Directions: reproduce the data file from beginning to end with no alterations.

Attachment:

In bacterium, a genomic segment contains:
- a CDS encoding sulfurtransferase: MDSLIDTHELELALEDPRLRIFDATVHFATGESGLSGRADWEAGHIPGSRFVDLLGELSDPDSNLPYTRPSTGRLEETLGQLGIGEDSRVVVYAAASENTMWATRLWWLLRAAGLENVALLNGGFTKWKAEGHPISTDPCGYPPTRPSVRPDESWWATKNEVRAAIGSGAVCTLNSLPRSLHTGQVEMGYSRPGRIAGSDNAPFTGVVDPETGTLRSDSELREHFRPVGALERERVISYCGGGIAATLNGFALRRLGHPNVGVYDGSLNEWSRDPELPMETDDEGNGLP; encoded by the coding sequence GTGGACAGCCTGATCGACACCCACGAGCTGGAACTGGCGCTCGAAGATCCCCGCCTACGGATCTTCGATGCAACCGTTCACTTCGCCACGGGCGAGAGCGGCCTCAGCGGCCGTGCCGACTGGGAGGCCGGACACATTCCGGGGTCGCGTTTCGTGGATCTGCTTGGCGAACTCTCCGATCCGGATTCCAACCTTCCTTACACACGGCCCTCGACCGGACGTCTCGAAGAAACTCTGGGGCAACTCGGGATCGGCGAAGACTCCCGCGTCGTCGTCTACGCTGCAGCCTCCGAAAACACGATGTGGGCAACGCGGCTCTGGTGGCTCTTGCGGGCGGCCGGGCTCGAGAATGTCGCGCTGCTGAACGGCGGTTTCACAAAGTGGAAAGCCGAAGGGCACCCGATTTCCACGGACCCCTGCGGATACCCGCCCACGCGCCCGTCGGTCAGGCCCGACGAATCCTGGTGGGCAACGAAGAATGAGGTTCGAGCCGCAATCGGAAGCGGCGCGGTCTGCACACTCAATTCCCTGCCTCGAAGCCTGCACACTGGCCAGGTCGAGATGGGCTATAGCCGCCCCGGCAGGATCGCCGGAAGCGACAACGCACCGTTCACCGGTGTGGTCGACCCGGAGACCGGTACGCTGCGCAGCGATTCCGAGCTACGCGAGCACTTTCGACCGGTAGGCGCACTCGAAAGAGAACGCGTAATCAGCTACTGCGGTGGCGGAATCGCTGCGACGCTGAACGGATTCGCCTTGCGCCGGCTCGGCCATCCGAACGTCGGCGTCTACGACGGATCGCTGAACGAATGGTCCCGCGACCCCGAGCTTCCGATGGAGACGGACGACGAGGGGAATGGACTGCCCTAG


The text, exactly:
In bacterium, a genomic segment contains:
- a CDS encoding sulfurtransferase: MDSLIDTHELELALEDPRLRIFDATVHFATGESGLSGRADWEAGHIPGSRFVDLLGELSDPDSNLPYTRPSTGRLEETLGQLGIGEDSRVVVYAAASENTMWATRLWWLLRAAGLENVALLNGGFTKWKAEGHPISTDPCGYPPTRPSVRPDESWWATKNEVRAAIGSGAVCTLNSLPRSLHTGQVEMGYSRPGRIAGSDNAPFTGVVDPETGTLRSDSELREHFRPVGALERERVISYCGGGIAATLNGFALRRLGHPNVGVYDGSLNEWSRDPELPMETDDEGNGLP; encoded by the coding sequence GTGGACAGCCTGATCGACACCCACGAGCTGGAACTGGCGCTCGAAGATCCCCGCCTACGGATCTTCGATGCAACCGTTCACTTCGCCACGGGCGAGAGCGGCCTCAGCGGCCGTGCCGACTGGGAGGCCGGACACATTCCGGGGTCGCGTTTCGTGGATCTGCTTGGCGAACTCTCCGATCCGGATTCCAACCTTCCTTACACACGGCCCTCGACCGGACGTCTCGAAGAAACTCTGGGGCAACTCGGGATCGGCGAAGACTCCCGCGTCGTCGTCTACGCTGCAGCCTCCGAAAACACGATGTGGGCAACGCGGCTCTGGTGGCTCTTGCGGGCGGCCGGGCTCGAGAATGTCGCGCTGCTGAACGGCGGTTTCACAAAGTGGAAAGCCGAAGGGCACCCGATTTCCACGGACCCCTGCGGATACCCGCCCACGCGCCCGTCGGTCAGGCCCGACGAATCCTGGTGGGCAACGAAGAATGAGGTTCGAGCCGCAATCGGAAGCGGCGCGGTCTGCACACTCAATTCCCTGCCTCGAAGCCTGCACACTGGCCAGGTCGAGATGGGCTATAGCCGCCCCGGCAGGATCGCCGGAAGCGACAACGCACCGTTCACCGGTGTGGTCGACCCGGAGACCGGTACGCTGCGCAGCGATTCCGAGCTACGCGAGCACTTTCGACCGGTAGGCGCACTCGAAAGAGAACGCGTAATCAGCTACTGCGGTGGCGGAATCGCTGCGACGCTGAACGGATTCGCCTTGCGCCGGCTCGGCCATCCGAACGTCGGCGTCTACGACGGATCGCTGAACGAATGGTCCCGCGACCCCGAGCTTCCGATGGAGACGGACGACGAGGGGAATGGACTGCCCTAG